By 2025 millennials will dominate the workforce
By 2025 we imagine a new and exciting Work Marketplace will have emerged – one in which there are clearly proven benefits to both organizations (buyers) and individuals (sellers).
Currently changes in the way talent is managed are hindered because the basic allocation of human resources within organizations has not changed since the earliest theorizations of HR practices. Both large organizational inefficiencies and shifting needs of top performers are creating a huge organizational performance opportunity.
The Work Market place sustainability must be based on a fair exchange of value, where both the buyer and the seller benefit from the exchange in a Win-Win proposition. Our vision is predicated on a tipping point occurring in the next five years, where the adaptability/value model of work distribution will clearly outperform the traditional headcount/cost model. Early adopters will win; laggards will lose.
In our 2025 vision, we predict the following:
• All work will be managed as services where providers serve customers and exchange value.
• Both the organizations (buyers) and the individuals (sellers) will have found clear, proven benefits in the new value exchange.
• 80 percent of the Fortune 500 will have adopted a Work Marketplace model
• Early adopters will have achieved a sustainable competitive advantage
• The shared workforce (all forms of workers) will be the norm
• The effective use of talent will be a strategic imperative
An enduring model
Sustainable marketplaces where both the buyer and seller benefit from the exchange are quite plentiful. Consumer transactions take place in these marketplaces where both the buyer and seller are seeking an exchange of value. Sustainability is dependent on maintaining a perceived Win-Win value exchange. Win-Lose headcount/cost exchanges will eventually die. Our challenge is to find the best ways to apply these market rules to the Work Marketplace.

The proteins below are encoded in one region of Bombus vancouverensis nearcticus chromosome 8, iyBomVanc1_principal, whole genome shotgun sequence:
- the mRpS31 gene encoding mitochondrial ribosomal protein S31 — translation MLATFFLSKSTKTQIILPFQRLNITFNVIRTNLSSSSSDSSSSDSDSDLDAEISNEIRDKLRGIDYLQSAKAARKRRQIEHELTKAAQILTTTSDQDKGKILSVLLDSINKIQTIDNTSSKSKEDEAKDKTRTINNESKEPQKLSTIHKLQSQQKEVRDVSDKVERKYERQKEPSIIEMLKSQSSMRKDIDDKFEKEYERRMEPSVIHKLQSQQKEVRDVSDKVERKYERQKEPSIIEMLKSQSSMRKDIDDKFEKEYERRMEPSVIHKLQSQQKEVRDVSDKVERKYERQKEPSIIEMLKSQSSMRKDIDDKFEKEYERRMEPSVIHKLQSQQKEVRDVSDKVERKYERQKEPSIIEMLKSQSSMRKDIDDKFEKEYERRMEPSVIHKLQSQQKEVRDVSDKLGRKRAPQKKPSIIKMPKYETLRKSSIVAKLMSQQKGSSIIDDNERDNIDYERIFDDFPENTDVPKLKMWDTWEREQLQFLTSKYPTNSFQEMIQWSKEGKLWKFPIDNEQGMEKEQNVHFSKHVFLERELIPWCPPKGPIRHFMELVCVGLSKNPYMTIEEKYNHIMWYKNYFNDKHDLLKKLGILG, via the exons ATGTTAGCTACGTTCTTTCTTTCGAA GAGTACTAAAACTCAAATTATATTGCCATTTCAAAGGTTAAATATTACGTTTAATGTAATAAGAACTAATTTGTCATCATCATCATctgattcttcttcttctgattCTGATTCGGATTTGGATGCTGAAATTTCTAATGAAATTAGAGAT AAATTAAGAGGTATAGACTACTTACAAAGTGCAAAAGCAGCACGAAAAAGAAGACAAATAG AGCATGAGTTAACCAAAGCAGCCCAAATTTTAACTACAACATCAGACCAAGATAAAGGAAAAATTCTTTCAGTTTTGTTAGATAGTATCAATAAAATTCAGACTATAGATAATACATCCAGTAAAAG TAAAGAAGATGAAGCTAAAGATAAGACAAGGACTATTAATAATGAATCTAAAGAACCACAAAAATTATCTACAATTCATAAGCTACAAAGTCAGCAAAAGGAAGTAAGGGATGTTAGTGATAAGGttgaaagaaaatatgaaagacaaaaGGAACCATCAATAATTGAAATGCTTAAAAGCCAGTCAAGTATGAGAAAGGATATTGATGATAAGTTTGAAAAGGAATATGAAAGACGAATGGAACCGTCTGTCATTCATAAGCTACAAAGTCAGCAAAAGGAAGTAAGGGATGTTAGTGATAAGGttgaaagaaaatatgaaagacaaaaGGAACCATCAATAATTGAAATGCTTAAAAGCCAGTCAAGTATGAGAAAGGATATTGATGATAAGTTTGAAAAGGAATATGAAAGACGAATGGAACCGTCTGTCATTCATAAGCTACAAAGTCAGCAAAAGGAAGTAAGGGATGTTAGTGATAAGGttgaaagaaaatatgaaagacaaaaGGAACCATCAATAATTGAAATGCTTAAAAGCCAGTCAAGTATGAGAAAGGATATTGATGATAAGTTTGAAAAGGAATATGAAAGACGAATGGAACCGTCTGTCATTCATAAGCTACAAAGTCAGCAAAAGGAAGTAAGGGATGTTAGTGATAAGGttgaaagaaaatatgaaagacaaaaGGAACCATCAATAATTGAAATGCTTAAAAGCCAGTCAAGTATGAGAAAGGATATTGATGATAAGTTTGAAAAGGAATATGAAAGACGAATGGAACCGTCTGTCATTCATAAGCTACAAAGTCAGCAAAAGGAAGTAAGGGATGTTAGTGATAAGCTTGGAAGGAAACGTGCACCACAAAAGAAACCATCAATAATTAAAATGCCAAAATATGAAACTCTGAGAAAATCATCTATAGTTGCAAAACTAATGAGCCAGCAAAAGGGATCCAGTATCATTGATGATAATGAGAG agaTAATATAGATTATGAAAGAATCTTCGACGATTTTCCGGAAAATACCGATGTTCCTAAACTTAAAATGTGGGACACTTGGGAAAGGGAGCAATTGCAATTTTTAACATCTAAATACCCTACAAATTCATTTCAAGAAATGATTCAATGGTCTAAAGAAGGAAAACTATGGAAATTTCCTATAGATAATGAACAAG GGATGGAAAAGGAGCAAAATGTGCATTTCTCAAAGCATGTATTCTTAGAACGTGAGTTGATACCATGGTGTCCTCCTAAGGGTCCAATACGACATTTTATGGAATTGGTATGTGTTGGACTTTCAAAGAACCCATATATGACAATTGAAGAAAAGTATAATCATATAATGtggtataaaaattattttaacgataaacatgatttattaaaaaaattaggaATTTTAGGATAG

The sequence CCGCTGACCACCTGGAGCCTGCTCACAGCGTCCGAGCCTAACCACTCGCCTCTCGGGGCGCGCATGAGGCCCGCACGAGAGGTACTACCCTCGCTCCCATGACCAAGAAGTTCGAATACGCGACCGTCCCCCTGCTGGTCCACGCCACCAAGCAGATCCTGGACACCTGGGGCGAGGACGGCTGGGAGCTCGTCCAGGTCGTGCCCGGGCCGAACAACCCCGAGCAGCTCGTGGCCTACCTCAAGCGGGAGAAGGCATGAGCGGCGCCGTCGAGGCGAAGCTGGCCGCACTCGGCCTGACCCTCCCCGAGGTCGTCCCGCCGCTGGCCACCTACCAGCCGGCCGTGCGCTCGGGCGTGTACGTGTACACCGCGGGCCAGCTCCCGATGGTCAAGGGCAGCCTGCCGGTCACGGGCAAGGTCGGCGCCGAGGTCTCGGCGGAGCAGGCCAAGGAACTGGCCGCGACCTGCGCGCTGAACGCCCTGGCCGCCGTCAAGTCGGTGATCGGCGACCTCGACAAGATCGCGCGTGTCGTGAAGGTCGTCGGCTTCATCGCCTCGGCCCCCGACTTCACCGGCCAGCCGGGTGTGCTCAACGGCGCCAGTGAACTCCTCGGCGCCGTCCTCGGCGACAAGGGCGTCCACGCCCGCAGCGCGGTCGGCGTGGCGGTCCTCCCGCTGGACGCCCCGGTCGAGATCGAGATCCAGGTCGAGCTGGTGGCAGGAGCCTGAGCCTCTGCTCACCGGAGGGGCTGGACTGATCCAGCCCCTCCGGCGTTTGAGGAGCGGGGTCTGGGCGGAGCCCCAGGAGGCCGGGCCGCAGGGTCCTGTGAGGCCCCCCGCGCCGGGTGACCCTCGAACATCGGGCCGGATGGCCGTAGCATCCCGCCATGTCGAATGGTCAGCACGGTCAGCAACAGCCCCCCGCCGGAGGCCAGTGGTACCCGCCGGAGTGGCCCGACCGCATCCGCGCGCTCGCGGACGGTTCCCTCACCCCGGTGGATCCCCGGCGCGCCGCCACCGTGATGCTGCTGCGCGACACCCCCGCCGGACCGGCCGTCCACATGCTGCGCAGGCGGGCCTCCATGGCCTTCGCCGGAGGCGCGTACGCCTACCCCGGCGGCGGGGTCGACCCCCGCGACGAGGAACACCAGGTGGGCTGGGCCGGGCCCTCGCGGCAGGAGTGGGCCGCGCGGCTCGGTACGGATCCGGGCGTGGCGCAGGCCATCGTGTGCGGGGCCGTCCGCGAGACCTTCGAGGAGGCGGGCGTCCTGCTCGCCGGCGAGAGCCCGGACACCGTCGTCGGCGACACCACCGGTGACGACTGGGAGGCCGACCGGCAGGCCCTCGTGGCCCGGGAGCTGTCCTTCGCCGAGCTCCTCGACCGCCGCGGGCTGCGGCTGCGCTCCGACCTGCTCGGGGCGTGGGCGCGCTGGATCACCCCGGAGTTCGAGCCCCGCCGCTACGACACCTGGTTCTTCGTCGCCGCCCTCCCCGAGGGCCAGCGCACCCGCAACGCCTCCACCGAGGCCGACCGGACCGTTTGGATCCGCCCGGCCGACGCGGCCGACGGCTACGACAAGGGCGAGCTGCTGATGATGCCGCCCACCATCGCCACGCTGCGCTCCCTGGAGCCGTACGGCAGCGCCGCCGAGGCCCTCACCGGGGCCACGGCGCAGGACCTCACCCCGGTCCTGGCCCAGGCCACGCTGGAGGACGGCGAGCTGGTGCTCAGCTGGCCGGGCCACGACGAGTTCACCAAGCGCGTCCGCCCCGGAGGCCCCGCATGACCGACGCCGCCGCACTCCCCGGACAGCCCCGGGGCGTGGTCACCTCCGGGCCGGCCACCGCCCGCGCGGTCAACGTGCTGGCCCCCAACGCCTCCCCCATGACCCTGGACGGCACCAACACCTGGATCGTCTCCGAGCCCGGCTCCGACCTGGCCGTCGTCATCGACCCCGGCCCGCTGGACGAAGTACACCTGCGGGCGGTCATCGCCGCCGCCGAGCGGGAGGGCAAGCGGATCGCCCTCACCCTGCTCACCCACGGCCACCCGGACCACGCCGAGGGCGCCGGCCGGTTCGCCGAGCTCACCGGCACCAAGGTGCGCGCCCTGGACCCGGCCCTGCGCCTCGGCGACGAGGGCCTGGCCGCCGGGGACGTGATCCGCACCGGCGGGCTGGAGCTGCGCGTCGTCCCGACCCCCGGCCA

There are strong forces shaping this marketplace.
• 80 percent of workforce value is produced by 20 percent of the workers (top performers)
• The greater and more effective top performers, the greater the organization’s value
• Top performers want and have choice
• The workforce is the source of an organization’s value and typically the largest cost
• Organizations are significantly inefficient, yet little is known about their value
The “cost model” for allocating human resources will eventually fail.
The workforce size and composition is commonly driven by attributes of financial models and budget. It starts early in the process, investors and the Board want to see a 5-year plan and this year’s operating budget, which consistently prioritize cost reductions. Managers compete for and are rewarded by minimizing headcount and labor cost. Talent is defined by job descriptions, often inflexible, not current, or unrealistic. Contingent workers come out of a separate contractor/consulting budget that may be controlled as non-headcount expenses. The value contribution delivered by these resources is not defined as such current financial / budget models.
Why is this model so prevalent? Because cost, not value, is being measured.
What disruptions will disrupt the disruptors? We think it is the workforce itself.